Flock & Fowl celebrates simple goodness of chicken
June 2, 2018
Yes, the chicken really is that good. Chef Sheridan Su’s Hainanese chicken has attracted a cult following at his Flock &Fowl spots on West Sahara Avenue and at The Ogden downtown.
It’s all about skilled cookery: Throw a chicken into some plain water and boil it mercilessly and you’ll end up with a bland meal. But taking a page from Hainanese-inspired chefs in Taipei, Su massages the bird into the ultimate comfort food, and it’s brought food-lovers flocking to his doors.
He starts with plump, free-range, air-chilled birds, inherently more flavorful than the supermarket variety, and poaches them gently with a touch of ginger just until they’re cooked through, then serves the sliced breast with skin and its layer of fat. The meat has a fresh-from-the-farm wholesome-grainy flavor, velvety firmness and impressive juiciness. Little pools of three house-made sauces — ginger-scallion, chile and soy — are on the same platter, the chile adding flair and fire thanks to a pronounced note of ginger. The accompanying rice is goosed with chicken schmaltz for silkiness, ginger and scallions for flavor.
At Flock &Fowl the signature dish is served in the traditional poached manner, or fried or roasted if you prefer ($14.99). The plate also includes the customary sliced cucumber plus two sides; juicy Chinese sausage and a fried egg balanced the flavors, adding richness. Other side choices are a vegetable, a one-hour egg or bone broth, in another nod to tradition.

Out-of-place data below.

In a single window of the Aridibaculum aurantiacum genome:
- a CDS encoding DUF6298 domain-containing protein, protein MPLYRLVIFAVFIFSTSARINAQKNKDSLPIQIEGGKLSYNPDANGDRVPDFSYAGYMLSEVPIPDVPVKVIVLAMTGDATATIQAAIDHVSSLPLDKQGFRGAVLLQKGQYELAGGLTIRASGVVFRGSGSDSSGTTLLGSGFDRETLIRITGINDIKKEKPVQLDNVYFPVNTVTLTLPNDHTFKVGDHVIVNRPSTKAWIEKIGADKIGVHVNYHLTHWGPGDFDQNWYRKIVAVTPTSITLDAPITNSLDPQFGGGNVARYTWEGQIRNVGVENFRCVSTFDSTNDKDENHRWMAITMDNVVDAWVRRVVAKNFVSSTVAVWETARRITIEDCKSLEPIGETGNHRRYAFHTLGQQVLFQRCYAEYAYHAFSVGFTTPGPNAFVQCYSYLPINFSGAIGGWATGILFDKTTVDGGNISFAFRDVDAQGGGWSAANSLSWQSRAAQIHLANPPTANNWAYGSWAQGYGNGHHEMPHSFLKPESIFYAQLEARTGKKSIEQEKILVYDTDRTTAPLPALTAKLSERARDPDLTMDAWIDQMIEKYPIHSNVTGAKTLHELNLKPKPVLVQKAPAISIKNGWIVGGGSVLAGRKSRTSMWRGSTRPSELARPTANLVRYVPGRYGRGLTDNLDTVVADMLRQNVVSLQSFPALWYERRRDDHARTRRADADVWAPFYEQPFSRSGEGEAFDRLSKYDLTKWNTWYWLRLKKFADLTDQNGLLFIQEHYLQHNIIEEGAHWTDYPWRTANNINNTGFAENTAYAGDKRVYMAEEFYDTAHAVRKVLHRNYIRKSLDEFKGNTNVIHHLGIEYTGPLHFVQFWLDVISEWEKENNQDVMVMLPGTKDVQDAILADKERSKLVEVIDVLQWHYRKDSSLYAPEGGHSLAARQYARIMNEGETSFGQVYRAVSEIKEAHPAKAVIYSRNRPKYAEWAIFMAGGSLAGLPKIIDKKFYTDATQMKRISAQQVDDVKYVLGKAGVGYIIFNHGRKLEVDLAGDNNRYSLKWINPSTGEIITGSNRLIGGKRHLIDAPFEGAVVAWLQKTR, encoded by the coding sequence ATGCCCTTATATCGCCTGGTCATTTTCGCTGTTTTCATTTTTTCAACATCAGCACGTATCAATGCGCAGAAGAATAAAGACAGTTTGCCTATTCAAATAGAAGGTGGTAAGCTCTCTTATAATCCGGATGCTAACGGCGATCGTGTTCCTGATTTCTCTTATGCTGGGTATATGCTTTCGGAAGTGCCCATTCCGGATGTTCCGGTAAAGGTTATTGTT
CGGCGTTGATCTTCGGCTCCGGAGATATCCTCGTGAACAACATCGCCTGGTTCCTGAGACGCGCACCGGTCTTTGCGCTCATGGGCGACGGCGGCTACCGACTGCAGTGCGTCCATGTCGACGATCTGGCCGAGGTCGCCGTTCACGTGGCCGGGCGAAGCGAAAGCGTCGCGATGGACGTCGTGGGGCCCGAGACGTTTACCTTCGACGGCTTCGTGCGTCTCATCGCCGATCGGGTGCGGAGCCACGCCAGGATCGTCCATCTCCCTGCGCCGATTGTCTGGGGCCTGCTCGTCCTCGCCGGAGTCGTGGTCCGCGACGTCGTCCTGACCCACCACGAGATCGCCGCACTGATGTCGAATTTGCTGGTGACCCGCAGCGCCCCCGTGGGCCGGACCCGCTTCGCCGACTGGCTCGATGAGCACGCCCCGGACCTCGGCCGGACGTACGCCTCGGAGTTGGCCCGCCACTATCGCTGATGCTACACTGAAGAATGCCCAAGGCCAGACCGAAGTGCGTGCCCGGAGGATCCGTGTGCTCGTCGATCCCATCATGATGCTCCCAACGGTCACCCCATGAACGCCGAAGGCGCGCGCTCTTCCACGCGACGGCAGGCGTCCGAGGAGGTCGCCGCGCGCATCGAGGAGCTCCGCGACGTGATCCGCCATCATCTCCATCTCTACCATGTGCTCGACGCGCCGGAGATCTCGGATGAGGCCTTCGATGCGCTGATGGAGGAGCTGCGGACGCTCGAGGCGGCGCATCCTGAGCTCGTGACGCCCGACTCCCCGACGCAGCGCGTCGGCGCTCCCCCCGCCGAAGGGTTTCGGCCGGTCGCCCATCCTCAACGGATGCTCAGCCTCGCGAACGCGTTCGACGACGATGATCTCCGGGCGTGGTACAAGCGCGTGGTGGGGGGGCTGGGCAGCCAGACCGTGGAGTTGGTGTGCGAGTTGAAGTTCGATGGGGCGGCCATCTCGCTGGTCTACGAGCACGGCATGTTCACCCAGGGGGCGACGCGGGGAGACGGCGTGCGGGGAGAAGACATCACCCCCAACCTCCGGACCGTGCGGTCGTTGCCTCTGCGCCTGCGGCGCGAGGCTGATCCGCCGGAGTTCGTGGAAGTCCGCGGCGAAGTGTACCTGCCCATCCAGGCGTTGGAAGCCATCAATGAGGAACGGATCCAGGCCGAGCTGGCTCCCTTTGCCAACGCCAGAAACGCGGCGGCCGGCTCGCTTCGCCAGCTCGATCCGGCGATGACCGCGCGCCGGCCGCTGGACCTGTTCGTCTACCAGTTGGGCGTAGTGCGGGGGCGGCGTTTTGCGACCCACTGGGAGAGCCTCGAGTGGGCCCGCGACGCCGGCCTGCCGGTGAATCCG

Flock &Fowl’s menu is limited by design; the chicken is the main act. Beef lovers can get a fix with The Butcher’s Steak ($25.99), a 9-ounce hanger with a soy glaze that accentuates the meaty flavor while adding a touch of sweetness. On the side was a mountain of curly fries and a streak of Flock sauce, which tastes a lot like fry sauce (which contians mayo and ketchup) with some garlic crunchies on top.
If you’re just stopping by for a drink, snacks and starters also are served. Downtown Farmer’s Ricotta Toast ($8.99) was a hefty slice of lightly toasted egg bread smeared with ricotta and topped with the day’s vegetable (in this case tender, earthy wedges of roasted beets), a drizzle of oil and a sprinkle of microgreens.
Miso black garlic hummus ($8.99) had deep, mellow flavor, but the best part was crispy wedges of scallion pancake, much more appealing for dipping than the carrot and celery sticks.
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